Eleven thousand years ago the last
glacier scraped through this field.
Transmuted by the new sun, struck
numb with fear. When Joseph Smith
fell laughing to his knees before a pillar
of fire, his tongue swelling, his father
descended and spoke in a voice as cold
as the risen Sangamon Creek, saying
go home. Past noon, this basin of dirt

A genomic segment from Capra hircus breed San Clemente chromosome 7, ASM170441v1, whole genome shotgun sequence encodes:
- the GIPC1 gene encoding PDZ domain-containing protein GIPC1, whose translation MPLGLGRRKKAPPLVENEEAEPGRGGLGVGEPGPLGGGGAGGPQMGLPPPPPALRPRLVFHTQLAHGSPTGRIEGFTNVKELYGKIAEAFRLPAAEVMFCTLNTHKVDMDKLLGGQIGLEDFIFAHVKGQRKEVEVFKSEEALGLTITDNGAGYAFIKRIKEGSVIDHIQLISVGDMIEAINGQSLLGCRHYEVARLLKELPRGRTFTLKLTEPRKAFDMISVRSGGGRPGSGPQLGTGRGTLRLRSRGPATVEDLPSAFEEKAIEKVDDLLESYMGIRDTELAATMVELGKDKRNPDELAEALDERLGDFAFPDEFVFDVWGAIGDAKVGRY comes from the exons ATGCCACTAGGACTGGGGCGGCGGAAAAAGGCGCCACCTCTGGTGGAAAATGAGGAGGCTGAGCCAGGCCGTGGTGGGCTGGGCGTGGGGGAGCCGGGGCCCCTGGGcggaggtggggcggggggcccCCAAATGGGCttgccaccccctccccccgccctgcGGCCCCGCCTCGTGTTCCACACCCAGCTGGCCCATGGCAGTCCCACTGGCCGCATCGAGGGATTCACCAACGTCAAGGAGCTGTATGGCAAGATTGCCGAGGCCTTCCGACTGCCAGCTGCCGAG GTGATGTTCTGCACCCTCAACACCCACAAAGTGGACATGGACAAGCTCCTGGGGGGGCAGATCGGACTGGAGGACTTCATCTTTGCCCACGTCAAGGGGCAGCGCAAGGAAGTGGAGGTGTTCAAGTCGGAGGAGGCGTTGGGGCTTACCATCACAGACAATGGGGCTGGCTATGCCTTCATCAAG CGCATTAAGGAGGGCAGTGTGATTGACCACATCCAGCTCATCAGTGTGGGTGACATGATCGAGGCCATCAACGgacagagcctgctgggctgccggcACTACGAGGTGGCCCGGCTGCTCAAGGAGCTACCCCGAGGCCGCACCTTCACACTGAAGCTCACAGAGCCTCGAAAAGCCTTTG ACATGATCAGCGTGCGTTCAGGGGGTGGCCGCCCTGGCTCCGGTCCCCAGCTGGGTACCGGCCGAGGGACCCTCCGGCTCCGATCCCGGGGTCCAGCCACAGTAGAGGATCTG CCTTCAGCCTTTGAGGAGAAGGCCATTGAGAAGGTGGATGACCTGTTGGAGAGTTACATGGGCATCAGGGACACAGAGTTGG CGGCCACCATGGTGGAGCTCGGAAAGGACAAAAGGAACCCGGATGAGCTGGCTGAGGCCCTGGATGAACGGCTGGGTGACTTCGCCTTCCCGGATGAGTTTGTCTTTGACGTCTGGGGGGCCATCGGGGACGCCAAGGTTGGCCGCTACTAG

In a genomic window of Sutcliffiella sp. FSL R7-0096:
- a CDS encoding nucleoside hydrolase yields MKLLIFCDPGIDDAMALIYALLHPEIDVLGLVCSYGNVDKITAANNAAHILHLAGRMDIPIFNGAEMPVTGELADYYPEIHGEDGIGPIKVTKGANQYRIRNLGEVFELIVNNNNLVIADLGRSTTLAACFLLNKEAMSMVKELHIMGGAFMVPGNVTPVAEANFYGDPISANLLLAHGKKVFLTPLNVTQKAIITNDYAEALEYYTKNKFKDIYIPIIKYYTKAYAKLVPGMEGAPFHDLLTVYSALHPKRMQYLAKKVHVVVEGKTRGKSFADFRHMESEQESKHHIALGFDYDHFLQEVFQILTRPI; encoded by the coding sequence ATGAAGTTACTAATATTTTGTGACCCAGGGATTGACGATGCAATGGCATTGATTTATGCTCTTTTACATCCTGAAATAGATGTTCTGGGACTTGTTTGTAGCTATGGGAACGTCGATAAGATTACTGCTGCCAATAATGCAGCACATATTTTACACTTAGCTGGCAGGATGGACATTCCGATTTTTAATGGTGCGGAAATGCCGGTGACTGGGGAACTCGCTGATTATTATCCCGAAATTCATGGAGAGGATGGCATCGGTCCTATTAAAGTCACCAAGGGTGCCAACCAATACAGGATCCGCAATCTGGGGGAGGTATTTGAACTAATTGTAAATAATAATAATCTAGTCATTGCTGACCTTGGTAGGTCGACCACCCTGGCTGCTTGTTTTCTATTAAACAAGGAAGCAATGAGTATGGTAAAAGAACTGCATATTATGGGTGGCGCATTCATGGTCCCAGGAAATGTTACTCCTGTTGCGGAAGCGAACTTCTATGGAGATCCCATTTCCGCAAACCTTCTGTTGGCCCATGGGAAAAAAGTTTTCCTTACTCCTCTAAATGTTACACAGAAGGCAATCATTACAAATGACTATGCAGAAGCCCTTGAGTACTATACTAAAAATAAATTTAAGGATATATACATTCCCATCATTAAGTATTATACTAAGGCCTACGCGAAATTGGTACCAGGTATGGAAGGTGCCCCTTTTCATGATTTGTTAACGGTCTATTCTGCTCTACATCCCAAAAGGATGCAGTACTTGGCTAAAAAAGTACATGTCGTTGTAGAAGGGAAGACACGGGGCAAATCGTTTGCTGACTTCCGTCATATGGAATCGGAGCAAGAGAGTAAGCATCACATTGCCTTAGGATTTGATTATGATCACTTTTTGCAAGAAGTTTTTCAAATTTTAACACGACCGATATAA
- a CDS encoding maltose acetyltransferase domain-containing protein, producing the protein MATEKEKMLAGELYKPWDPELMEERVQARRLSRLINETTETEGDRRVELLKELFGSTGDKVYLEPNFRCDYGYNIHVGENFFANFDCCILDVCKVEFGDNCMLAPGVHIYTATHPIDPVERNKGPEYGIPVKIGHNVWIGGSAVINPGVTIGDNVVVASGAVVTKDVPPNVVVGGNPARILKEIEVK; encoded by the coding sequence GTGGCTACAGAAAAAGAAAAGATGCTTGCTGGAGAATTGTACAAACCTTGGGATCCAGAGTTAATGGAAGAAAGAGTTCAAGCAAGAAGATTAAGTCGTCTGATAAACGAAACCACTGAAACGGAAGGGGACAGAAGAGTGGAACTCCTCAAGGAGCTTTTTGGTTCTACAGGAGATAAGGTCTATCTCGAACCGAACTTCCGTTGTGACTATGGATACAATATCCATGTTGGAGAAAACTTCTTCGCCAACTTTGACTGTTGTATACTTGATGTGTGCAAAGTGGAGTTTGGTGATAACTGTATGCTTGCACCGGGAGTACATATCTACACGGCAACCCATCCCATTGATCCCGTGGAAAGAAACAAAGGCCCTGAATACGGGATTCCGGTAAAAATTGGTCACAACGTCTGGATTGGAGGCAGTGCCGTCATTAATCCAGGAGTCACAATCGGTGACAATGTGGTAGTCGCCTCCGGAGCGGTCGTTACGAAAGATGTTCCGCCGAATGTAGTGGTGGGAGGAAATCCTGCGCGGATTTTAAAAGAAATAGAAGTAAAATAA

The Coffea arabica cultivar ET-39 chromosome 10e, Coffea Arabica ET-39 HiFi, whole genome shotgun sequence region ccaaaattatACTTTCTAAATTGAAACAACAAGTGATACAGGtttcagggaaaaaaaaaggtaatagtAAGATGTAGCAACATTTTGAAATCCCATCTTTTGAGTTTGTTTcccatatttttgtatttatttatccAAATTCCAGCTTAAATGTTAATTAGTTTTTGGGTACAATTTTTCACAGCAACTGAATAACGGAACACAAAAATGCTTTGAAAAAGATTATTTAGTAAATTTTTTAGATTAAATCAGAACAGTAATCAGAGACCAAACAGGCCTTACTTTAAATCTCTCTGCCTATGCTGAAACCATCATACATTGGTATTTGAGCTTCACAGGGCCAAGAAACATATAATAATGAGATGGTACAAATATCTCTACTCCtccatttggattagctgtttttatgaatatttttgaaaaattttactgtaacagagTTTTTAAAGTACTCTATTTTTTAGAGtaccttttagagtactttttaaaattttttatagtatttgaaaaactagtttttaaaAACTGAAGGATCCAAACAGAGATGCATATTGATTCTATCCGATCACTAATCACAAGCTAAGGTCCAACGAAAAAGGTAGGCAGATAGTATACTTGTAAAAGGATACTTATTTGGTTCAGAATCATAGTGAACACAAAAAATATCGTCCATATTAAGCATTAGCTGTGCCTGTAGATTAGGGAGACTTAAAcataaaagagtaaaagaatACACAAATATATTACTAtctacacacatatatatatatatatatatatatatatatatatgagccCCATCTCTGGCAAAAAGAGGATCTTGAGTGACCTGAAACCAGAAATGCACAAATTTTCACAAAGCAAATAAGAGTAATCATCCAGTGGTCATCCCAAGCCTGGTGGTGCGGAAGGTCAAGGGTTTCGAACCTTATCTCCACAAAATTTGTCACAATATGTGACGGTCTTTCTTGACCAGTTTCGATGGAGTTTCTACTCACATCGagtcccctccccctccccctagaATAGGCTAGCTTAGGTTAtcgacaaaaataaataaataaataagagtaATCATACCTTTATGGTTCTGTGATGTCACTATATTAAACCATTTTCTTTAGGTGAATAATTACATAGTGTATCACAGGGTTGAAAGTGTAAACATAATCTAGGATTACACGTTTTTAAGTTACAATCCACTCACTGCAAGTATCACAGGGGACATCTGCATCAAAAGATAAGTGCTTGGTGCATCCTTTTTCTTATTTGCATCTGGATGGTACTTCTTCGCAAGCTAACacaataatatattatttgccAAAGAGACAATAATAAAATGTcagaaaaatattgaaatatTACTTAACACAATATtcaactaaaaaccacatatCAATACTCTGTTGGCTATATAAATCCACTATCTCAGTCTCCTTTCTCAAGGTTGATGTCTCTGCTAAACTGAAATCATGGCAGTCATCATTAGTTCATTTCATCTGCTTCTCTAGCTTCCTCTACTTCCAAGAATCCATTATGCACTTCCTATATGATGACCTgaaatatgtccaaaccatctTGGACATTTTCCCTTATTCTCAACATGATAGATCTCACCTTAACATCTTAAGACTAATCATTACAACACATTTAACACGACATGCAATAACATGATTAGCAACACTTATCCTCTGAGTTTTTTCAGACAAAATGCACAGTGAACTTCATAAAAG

riddled with thick bloodless cracks.
A crop duster buzzes low overhead
to cough its toxic rain like a blessing
toward the dark corduroy of soybeans
to the west. Paint huffers straighten
on knee pads cut from vulcanized tires
and their pink-stained hands slow for
half a beat. Through the propped back
door of the school bus, popular music
washes over them, saying nothing
they haven’t heard somewhere before.